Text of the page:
"Likely adding more support for prices is market speculation over the potential for a rise in European central bank gold sales, ahead of a deadline next week. 'With next week's deadline for the European central banks to complete their 2006 gold sales and lending, gold's volatility could amplify in the coming days due to uncertainty over what the 15 banks will do,' portfolio managers at U.S. Global Investors wrote in a weekly newsletter issued Monday."

"The latest estimates indicate that the banks have sold less than 350 metric tons of their 500 metric-ton quota for the year ending Sept. 27, 2006, they said.
'Contrary to some opinion, the central banks are not heavy sellers of gold at the moment, nor have they been,' said Julian Phillips, an analyst at GoldForecaster.com."

"'There has been no change in the gold and silver tide, which is still flowing,' he said. 'The question is, is this a remarkable opportunity or is there a bit further down to go?'"

"Also on Nymex, December silver rallied 41.5 cents, or 3.8%, to close at $11.29 an ounce, a reversal following last week's loss of more than 11%. October platinum found support from the strength in other precious metals to close at $1,166.90 an ounce, up $3.20. But December palladium closed at $311.55 an ounce, down $3.25 for the day."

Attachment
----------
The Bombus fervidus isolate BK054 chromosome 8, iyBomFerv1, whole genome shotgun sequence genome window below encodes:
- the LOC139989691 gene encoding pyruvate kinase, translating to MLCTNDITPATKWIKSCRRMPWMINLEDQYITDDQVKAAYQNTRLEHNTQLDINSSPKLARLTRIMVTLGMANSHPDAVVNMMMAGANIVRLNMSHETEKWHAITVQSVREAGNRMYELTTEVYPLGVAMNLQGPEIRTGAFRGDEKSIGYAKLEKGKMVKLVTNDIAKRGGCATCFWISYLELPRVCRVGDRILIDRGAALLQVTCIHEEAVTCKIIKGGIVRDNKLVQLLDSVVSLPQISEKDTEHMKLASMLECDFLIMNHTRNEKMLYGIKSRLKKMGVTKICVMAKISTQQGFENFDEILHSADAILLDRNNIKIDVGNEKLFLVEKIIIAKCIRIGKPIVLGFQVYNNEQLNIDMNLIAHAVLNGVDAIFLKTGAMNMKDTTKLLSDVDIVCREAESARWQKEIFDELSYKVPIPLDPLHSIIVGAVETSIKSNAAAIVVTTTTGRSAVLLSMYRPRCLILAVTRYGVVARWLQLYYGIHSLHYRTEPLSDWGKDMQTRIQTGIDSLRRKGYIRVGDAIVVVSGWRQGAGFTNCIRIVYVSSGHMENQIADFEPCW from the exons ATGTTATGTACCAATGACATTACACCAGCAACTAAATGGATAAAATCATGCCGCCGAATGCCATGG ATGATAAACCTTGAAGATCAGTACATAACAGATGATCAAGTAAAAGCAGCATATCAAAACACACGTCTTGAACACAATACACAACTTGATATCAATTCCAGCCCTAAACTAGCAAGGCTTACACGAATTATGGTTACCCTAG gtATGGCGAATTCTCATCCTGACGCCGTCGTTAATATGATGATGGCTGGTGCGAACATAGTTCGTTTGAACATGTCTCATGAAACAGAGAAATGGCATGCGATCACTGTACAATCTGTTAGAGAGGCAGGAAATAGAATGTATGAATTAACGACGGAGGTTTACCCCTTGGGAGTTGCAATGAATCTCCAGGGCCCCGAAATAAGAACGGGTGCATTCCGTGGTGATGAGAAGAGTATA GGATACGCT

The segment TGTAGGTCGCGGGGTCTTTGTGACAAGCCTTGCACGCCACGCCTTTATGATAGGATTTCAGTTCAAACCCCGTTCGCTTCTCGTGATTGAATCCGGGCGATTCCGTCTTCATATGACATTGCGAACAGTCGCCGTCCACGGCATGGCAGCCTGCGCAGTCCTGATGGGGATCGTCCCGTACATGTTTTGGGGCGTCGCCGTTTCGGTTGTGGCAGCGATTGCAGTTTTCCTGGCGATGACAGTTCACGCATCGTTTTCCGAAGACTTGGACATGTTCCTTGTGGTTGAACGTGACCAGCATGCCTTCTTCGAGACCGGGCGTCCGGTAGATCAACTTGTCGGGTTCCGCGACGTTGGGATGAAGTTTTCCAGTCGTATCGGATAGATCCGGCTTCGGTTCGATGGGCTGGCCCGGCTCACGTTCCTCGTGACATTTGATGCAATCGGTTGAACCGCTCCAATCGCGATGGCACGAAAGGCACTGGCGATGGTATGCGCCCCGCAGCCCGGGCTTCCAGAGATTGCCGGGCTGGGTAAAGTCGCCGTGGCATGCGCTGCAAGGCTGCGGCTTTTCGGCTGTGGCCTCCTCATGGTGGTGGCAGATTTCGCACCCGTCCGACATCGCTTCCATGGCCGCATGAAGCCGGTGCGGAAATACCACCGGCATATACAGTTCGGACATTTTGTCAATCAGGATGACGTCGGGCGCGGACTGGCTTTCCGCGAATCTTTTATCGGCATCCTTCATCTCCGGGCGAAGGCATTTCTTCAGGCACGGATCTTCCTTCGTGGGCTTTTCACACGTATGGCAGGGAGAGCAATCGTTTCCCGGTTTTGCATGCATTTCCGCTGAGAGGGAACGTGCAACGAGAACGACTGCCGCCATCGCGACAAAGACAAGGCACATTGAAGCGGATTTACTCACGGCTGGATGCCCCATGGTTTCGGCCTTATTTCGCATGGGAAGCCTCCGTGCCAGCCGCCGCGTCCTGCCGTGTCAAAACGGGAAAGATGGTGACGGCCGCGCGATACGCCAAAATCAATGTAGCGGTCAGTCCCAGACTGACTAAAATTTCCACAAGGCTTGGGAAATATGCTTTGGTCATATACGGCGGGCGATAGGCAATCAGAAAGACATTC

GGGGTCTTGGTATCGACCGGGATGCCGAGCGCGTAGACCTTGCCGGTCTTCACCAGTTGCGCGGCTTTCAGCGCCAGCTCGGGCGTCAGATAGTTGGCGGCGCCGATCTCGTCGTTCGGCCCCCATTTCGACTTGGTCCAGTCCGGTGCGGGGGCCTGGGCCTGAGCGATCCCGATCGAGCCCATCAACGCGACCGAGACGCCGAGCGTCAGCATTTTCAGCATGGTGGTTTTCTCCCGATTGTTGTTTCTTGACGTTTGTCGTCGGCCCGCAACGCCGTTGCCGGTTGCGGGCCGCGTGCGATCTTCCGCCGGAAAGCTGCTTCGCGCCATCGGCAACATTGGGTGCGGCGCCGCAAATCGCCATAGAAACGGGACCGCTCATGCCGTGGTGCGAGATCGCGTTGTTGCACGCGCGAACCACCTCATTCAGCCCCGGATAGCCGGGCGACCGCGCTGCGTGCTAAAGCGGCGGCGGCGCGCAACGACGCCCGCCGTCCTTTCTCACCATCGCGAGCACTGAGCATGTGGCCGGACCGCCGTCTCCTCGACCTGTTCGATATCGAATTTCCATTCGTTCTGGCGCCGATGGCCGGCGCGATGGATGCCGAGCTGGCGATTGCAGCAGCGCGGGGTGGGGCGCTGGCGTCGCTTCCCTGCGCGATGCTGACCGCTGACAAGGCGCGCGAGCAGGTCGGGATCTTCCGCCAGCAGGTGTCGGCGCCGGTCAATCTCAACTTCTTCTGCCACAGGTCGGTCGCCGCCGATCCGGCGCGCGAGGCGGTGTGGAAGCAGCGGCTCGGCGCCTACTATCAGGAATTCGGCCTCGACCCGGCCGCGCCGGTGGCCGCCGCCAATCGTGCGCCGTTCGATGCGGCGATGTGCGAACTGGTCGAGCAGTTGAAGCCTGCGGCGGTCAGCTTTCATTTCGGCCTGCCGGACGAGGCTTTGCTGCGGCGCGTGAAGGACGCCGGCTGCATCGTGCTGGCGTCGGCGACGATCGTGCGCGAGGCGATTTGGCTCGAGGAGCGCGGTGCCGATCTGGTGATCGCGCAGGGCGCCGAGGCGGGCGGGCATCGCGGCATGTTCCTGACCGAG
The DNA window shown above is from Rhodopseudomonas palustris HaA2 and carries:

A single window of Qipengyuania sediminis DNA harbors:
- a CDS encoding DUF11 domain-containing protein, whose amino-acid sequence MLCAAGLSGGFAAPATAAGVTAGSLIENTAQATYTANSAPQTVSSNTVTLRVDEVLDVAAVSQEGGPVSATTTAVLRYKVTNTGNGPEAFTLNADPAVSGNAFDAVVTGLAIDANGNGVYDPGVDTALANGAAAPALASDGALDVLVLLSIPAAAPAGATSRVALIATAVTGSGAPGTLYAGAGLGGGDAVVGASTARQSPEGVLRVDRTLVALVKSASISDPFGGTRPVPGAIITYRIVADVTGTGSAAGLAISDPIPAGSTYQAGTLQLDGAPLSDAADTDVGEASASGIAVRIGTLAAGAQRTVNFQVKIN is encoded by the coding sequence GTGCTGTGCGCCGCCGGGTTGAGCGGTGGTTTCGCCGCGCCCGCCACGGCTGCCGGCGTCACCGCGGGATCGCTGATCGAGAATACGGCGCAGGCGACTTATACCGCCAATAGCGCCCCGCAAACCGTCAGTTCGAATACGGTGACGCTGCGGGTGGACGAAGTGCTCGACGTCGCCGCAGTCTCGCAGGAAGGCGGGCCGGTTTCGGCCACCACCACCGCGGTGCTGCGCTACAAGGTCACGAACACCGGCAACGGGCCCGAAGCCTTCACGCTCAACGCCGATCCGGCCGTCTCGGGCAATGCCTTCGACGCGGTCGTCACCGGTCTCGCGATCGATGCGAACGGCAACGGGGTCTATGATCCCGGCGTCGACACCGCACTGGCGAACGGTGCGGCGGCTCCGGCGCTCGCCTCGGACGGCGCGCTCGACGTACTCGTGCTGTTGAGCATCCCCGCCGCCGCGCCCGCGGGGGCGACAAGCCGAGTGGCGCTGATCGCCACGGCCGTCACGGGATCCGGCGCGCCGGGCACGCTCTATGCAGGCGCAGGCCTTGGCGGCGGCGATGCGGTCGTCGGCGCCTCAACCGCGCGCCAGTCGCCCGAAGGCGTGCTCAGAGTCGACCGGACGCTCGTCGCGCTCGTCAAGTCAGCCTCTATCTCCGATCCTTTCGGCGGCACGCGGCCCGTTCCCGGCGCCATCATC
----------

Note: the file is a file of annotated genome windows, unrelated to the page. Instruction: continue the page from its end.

Comments:
'U.S. lawmakers are pressing for quick action by China to let its yuan appreciate, claiming that U.S. markets are being flooded by unfairly cheap Chinese-made goods and that American jobs are being lost as a result -- a powerful theme on the campaign trail ahead of November congressional elections.'

And some Americans will probably clap loudest when some guys tells them he will work to weaken the US$. Unbelievable. 'Who wants a pay cut?'
 
Only 33B vs. 75 treasuries were sold to foreigners.
Markedly short of expectations.
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The Amaranth meltdown was heavily in GG ,and thus had a huge selloff to cover.Cause of the recent decline?